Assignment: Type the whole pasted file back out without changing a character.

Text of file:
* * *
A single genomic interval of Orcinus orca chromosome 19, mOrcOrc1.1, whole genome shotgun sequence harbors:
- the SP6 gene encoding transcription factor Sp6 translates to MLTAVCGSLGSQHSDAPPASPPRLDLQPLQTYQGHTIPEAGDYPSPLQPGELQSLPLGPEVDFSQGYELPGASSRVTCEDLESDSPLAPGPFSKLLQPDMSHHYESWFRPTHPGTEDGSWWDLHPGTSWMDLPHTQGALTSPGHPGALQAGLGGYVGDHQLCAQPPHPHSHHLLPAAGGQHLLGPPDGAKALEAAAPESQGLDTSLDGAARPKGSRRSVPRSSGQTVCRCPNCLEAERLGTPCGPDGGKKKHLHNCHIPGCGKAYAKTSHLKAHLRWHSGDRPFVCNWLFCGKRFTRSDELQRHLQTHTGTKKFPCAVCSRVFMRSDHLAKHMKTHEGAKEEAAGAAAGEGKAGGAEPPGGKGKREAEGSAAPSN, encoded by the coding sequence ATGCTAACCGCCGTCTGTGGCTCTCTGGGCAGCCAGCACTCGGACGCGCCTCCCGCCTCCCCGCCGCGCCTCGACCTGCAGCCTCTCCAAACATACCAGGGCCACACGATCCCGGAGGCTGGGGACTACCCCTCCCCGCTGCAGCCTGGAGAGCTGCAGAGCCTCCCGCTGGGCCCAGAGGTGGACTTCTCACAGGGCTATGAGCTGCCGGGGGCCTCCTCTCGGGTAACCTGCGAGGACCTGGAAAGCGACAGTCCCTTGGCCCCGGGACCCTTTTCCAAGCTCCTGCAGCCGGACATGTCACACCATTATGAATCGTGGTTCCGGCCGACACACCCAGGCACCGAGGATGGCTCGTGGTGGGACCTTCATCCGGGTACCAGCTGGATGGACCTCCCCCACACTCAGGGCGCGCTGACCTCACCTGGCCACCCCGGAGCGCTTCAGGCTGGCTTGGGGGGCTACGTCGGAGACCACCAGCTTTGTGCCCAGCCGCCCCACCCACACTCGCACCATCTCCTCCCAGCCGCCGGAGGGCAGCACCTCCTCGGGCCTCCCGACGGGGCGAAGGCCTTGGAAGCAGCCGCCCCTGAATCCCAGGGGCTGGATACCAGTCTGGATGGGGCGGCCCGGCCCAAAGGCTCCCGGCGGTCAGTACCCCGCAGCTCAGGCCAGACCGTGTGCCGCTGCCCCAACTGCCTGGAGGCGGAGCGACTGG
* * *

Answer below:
A single genomic interval of Orcinus orca chromosome 19, mOrcOrc1.1, whole genome shotgun sequence harbors:
- the SP6 gene encoding transcription factor Sp6 translates to MLTAVCGSLGSQHSDAPPASPPRLDLQPLQTYQGHTIPEAGDYPSPLQPGELQSLPLGPEVDFSQGYELPGASSRVTCEDLESDSPLAPGPFSKLLQPDMSHHYESWFRPTHPGTEDGSWWDLHPGTSWMDLPHTQGALTSPGHPGALQAGLGGYVGDHQLCAQPPHPHSHHLLPAAGGQHLLGPPDGAKALEAAAPESQGLDTSLDGAARPKGSRRSVPRSSGQTVCRCPNCLEAERLGTPCGPDGGKKKHLHNCHIPGCGKAYAKTSHLKAHLRWHSGDRPFVCNWLFCGKRFTRSDELQRHLQTHTGTKKFPCAVCSRVFMRSDHLAKHMKTHEGAKEEAAGAAAGEGKAGGAEPPGGKGKREAEGSAAPSN, encoded by the coding sequence ATGCTAACCGCCGTCTGTGGCTCTCTGGGCAGCCAGCACTCGGACGCGCCTCCCGCCTCCCCGCCGCGCCTCGACCTGCAGCCTCTCCAAACATACCAGGGCCACACGATCCCGGAGGCTGGGGACTACCCCTCCCCGCTGCAGCCTGGAGAGCTGCAGAGCCTCCCGCTGGGCCCAGAGGTGGACTTCTCACAGGGCTATGAGCTGCCGGGGGCCTCCTCTCGGGTAACCTGCGAGGACCTGGAAAGCGACAGTCCCTTGGCCCCGGGACCCTTTTCCAAGCTCCTGCAGCCGGACATGTCACACCATTATGAATCGTGGTTCCGGCCGACACACCCAGGCACCGAGGATGGCTCGTGGTGGGACCTTCATCCGGGTACCAGCTGGATGGACCTCCCCCACACTCAGGGCGCGCTGACCTCACCTGGCCACCCCGGAGCGCTTCAGGCTGGCTTGGGGGGCTACGTCGGAGACCACCAGCTTTGTGCCCAGCCGCCCCACCCACACTCGCACCATCTCCTCCCAGCCGCCGGAGGGCAGCACCTCCTCGGGCCTCCCGACGGGGCGAAGGCCTTGGAAGCAGCCGCCCCTGAATCCCAGGGGCTGGATACCAGTCTGGATGGGGCGGCCCGGCCCAAAGGCTCCCGGCGGTCAGTACCCCGCAGCTCAGGCCAGACCGTGTGCCGCTGCCCCAACTGCCTGGAGGCGGAGCGACTGG